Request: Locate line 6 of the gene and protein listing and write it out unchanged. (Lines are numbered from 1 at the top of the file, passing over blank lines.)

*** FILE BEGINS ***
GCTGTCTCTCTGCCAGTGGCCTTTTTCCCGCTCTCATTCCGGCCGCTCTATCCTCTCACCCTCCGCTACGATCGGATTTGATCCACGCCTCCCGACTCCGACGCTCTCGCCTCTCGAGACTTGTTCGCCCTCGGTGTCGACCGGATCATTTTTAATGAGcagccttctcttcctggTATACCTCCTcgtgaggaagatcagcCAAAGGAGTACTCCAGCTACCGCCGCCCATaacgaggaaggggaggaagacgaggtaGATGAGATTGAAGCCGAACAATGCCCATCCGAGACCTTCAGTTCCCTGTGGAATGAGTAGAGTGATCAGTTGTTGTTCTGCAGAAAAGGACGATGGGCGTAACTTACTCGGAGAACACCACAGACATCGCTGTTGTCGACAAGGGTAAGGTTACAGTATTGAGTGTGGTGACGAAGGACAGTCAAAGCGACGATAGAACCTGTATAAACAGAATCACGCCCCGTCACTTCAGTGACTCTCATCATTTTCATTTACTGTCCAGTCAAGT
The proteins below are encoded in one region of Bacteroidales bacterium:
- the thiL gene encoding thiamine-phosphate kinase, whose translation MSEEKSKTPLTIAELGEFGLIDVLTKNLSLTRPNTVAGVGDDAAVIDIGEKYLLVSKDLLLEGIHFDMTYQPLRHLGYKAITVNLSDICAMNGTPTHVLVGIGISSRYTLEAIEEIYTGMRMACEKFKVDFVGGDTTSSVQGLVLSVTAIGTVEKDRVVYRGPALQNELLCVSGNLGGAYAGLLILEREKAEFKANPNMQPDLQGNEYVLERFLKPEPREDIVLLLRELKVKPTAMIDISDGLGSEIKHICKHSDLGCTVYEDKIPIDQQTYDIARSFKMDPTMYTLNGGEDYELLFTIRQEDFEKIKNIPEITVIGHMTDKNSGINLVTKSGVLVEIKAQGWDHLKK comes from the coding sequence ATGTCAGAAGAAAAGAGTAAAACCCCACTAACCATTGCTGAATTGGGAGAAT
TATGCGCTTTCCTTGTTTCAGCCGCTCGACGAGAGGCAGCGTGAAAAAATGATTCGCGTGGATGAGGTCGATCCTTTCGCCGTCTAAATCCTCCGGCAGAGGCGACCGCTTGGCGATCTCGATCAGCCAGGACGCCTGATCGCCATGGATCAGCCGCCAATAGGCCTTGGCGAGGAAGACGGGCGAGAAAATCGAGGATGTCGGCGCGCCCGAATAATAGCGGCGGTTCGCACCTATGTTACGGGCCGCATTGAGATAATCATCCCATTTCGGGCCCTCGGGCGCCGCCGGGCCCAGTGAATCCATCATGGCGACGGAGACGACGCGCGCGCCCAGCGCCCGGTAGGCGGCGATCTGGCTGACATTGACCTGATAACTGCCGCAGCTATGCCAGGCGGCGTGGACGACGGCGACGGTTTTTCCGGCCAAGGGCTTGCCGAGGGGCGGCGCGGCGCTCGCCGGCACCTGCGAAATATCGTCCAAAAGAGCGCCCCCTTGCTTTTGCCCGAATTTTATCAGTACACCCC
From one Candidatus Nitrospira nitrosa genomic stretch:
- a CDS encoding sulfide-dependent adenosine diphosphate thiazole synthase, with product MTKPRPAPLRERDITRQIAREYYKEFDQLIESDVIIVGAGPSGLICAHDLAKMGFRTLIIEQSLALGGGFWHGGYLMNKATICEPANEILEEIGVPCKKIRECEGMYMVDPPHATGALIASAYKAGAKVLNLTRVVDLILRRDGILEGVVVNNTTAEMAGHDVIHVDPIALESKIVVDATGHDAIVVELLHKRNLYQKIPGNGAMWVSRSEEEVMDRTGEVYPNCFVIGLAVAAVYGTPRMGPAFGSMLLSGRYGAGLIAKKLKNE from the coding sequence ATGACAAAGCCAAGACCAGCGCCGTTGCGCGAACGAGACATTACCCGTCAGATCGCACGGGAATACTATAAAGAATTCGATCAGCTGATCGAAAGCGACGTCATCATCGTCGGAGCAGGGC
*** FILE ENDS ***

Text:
- a CDS encoding sulfide-dependent adenosine diphosphate thiazole synthase, with product MTKPRPAPLRERDITRQIAREYYKEFDQLIESDVIIVGAGPSGLICAHDLAKMGFRTLIIEQSLALGGGFWHGGYLMNKATICEPANEILEEIGVPCKKIRECEGMYMVDPPHATGALIASAYKAGAKVLNLTRVVDLILRRDGILEGVVVNNTTAEMAGHDVIHVDPIALESKIVVDATGHDAIVVELLHKRNLYQKIPGNGAMWVSRSEEEVMDRTGEVYPNCFVIGLAVAAVYGTPRMGPAFGSMLLSGRYGAGLIAKKLKNE from the coding sequence ATGACAAAGCCAAGACCAGCGCCGTTGCGCGAACGAGACATTACCCGTCAGATCGCACGGGAATACTATAAAGAATTCGATCAGCTGATCGAAAGCGACGTCATCATCGTCGGAGCAGGGC